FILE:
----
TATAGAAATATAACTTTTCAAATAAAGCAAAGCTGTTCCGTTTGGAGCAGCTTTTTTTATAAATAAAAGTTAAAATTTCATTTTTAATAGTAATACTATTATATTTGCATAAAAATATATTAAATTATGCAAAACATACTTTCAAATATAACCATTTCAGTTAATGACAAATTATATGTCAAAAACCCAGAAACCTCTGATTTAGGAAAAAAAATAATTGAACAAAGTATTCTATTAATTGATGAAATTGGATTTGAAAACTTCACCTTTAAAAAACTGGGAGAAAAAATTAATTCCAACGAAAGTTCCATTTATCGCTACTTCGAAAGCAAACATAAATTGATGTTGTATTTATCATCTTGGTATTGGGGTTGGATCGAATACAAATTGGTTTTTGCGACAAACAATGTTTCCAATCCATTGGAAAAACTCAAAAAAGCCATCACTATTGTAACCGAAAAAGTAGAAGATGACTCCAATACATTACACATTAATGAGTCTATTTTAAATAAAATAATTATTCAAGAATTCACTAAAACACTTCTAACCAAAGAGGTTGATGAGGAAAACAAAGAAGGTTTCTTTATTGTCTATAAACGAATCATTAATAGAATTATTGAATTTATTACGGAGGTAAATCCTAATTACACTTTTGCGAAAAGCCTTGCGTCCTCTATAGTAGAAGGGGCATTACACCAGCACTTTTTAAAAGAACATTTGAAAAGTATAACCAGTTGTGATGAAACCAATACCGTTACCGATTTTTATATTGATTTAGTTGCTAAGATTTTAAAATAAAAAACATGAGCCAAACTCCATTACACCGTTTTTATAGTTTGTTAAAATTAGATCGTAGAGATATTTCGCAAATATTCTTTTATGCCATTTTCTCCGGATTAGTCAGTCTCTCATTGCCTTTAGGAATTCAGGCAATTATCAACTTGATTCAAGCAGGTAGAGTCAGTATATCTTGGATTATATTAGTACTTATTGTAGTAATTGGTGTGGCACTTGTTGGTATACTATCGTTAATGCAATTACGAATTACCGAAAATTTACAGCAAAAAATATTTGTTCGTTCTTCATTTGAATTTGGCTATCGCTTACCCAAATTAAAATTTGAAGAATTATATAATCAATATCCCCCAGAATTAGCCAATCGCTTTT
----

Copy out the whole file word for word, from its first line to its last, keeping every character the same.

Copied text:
TATAGAAATATAACTTTTCAAATAAAGCAAAGCTGTTCCGTTTGGAGCAGCTTTTTTTATAAATAAAAGTTAAAATTTCATTTTTAATAGTAATACTATTATATTTGCATAAAAATATATTAAATTATGCAAAACATACTTTCAAATATAACCATTTCAGTTAATGACAAATTATATGTCAAAAACCCAGAAACCTCTGATTTAGGAAAAAAAATAATTGAACAAAGTATTCTATTAATTGATGAAATTGGATTTGAAAACTTCACCTTTAAAAAACTGGGAGAAAAAATTAATTCCAACGAAAGTTCCATTTATCGCTACTTCGAAAGCAAACATAAATTGATGTTGTATTTATCATCTTGGTATTGGGGTTGGATCGAATACAAATTGGTTTTTGCGACAAACAATGTTTCCAATCCATTGGAAAAACTCAAAAAAGCCATCACTATTGTAACCGAAAAAGTAGAAGATGACTCCAATACATTACACATTAATGAGTCTATTTTAAATAAAATAATTATTCAAGAATTCACTAAAACACTTCTAACCAAAGAGGTTGATGAGGAAAACAAAGAAGGTTTCTTTATTGTCTATAAACGAATCATTAATAGAATTATTGAATTTATTACGGAGGTAAATCCTAATTACACTTTTGCGAAAAGCCTTGCGTCCTCTATAGTAGAAGGGGCATTACACCAGCACTTTTTAAAAGAACATTTGAAAAGTATAACCAGTTGTGATGAAACCAATACCGTTACCGATTTTTATATTGATTTAGTTGCTAAGATTTTAAAATAAAAAACATGAGCCAAACTCCATTACACCGTTTTTATAGTTTGTTAAAATTAGATCGTAGAGATATTTCGCAAATATTCTTTTATGCCATTTTCTCCGGATTAGTCAGTCTCTCATTGCCTTTAGGAATTCAGGCAATTATCAACTTGATTCAAGCAGGTAGAGTCAGTATATCTTGGATTATATTAGTACTTATTGTAGTAATTGGTGTGGCACTTGTTGGTATACTATCGTTAATGCAATTACGAATTACCGAAAATTTACAGCAAAAAATATTTGTTCGTTCTTCATTTGAATTTGGCTATCGCTTACCCAAATTAAAATTTGAAGAATTATATAATCAATATCCCCCAGAATTAGCCAATCGCTTTT